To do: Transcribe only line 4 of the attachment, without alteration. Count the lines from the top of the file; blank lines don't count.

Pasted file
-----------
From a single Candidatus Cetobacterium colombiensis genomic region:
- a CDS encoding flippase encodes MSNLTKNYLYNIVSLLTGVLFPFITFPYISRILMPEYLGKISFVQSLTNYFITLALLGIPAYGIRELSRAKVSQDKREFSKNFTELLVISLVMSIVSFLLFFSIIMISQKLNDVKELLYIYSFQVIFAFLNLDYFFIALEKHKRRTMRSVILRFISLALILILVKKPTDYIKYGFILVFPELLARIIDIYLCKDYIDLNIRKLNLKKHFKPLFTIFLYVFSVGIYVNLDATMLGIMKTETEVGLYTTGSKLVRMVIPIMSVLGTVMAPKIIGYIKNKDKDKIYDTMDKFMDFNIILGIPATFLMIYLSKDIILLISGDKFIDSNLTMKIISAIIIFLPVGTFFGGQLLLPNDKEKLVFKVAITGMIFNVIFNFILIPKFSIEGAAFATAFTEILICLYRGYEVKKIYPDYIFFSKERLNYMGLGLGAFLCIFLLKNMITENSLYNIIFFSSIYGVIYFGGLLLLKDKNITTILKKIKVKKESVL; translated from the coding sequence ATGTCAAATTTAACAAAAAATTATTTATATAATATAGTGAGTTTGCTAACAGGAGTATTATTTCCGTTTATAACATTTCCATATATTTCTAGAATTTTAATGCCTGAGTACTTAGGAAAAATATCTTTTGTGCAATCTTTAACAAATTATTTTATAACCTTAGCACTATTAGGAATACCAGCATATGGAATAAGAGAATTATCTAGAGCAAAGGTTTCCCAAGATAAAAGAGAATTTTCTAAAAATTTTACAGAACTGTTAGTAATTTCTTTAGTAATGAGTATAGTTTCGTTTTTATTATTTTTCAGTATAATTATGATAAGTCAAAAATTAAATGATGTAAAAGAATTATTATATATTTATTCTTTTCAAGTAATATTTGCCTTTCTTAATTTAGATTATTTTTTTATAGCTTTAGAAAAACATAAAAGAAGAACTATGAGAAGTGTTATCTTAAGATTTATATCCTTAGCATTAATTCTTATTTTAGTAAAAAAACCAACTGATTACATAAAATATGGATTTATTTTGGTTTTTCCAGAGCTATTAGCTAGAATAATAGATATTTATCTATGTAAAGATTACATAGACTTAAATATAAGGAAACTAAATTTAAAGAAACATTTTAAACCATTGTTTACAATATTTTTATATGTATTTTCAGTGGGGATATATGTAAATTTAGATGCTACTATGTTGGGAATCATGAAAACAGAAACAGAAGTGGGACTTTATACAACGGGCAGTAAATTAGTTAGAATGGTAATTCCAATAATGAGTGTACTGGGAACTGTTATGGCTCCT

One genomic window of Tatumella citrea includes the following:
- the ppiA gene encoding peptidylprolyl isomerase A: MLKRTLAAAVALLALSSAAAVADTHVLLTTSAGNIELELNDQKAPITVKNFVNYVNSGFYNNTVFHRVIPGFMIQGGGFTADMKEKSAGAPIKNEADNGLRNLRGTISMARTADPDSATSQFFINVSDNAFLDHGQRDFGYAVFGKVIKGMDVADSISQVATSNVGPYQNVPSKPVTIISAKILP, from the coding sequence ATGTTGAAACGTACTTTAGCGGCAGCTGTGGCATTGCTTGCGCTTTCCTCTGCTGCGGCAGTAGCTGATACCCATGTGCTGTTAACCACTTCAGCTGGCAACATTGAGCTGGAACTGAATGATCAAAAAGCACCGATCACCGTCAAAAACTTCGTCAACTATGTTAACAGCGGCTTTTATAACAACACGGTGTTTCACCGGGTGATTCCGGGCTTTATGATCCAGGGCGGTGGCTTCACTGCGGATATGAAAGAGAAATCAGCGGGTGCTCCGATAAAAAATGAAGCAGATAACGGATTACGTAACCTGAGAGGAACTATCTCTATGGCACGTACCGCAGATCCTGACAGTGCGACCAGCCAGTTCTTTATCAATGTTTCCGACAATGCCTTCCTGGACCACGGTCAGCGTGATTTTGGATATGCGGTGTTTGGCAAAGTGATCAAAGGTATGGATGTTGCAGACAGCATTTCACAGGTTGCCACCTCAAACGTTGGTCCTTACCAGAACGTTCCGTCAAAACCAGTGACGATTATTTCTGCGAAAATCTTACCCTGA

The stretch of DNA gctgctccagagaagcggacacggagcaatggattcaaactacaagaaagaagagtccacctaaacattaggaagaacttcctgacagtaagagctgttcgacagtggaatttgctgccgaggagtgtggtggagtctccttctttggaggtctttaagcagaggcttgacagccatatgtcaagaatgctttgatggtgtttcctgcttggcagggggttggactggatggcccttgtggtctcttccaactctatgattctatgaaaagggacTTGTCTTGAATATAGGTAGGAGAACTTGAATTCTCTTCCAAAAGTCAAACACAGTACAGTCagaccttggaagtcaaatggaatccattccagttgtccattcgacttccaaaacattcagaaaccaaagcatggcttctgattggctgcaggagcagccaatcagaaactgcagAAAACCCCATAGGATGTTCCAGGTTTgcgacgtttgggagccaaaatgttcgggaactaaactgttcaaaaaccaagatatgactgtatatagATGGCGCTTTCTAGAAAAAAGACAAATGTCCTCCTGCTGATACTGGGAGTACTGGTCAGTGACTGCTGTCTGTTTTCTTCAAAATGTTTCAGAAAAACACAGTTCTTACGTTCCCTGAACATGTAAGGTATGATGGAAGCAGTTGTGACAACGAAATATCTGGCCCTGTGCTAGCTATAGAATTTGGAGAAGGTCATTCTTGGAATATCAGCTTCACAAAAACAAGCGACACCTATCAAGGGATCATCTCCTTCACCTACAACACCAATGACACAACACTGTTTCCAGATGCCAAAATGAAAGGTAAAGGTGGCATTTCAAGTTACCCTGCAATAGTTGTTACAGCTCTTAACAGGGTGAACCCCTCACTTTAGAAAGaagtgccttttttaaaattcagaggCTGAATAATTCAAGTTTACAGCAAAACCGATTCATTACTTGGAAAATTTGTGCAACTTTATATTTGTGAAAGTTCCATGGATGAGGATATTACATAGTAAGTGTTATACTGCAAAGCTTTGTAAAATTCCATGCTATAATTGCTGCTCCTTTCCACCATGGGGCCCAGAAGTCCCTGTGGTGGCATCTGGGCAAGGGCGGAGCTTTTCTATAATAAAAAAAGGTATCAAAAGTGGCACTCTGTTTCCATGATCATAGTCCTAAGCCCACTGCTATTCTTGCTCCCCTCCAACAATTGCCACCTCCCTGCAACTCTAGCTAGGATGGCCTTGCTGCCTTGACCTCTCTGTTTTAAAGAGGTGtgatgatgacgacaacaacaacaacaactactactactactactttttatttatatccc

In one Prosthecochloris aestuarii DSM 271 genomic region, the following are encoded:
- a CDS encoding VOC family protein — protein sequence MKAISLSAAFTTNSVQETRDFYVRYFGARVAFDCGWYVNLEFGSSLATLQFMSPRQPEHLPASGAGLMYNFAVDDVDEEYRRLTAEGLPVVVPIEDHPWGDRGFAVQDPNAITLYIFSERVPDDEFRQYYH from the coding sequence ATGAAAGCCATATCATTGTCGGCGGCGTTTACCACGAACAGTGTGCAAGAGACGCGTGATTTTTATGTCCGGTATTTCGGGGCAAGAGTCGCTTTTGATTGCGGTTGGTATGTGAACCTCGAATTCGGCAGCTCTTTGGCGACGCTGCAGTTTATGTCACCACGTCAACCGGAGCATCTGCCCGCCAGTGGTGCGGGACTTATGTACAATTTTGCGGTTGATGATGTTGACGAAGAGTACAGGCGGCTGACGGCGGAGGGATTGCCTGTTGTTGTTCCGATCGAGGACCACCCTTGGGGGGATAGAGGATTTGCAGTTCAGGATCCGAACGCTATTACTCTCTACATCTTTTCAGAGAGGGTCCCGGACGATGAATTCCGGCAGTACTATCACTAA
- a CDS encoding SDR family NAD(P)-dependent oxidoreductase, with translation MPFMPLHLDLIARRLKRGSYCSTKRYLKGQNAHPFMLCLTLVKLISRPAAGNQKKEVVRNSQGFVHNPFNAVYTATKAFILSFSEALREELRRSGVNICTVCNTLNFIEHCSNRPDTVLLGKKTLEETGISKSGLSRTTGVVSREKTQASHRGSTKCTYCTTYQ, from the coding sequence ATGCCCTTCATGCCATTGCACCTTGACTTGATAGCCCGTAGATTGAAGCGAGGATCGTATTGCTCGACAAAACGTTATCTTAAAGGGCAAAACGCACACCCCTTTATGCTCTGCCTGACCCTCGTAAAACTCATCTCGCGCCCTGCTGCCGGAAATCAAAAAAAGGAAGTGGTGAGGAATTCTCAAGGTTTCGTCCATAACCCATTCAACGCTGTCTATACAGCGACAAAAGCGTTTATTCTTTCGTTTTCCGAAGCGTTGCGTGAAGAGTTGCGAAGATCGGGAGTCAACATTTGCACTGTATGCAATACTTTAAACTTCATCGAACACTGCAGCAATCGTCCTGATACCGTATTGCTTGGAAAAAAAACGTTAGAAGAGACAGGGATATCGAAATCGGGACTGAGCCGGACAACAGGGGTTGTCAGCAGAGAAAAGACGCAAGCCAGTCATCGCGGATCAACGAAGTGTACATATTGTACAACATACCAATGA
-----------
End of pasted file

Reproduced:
- the ppiA gene encoding peptidylprolyl isomerase A: MLKRTLAAAVALLALSSAAAVADTHVLLTTSAGNIELELNDQKAPITVKNFVNYVNSGFYNNTVFHRVIPGFMIQGGGFTADMKEKSAGAPIKNEADNGLRNLRGTISMARTADPDSATSQFFINVSDNAFLDHGQRDFGYAVFGKVIKGMDVADSISQVATSNVGPYQNVPSKPVTIISAKILP, from the coding sequence ATGTTGAAACGTACTTTAGCGGCAGCTGTGGCATTGCTTGCGCTTTCCTCTGCTGCGGCAGTAGCTGATACCCATGTGCTGTTAACCACTTCAGCTGGCAACATTGAGCTGGAACTGAATGATCAAAAAGCACCGATCACCGTCAAAAACTTCGTCAACTATGTTAACAGCGGCTTTTATAACAACACGGTGTTTCACCGGGTGATTCCGGGCTTTATGATCCAGGGCGGTGGCTTCACTGCGGATATGAAAGAGAAATCAGCGGGTGCTCCGATAAAAAATGAAGCAGATAACGGATTACGTAACCTGAGAGGAACTATCTCTATGGCACGTACCGCAGATCCTGACAGTGCGACCAGCCAGTTCTTTATCAATGTTTCCGACAATGCCTTCCTGGACCACGGTCAGCGTGATTTTGGATATGCGGTGTTTGGCAAAGTGATCAAAGGTATGGATGTTGCAGACAGCATTTCACAGGTTGCCACCTCAAACGTTGGTCCTTACCAGAACGTTCCGTCAAAACCAGTGACGATTATTTCTGCGAAAATCTTACCCTGA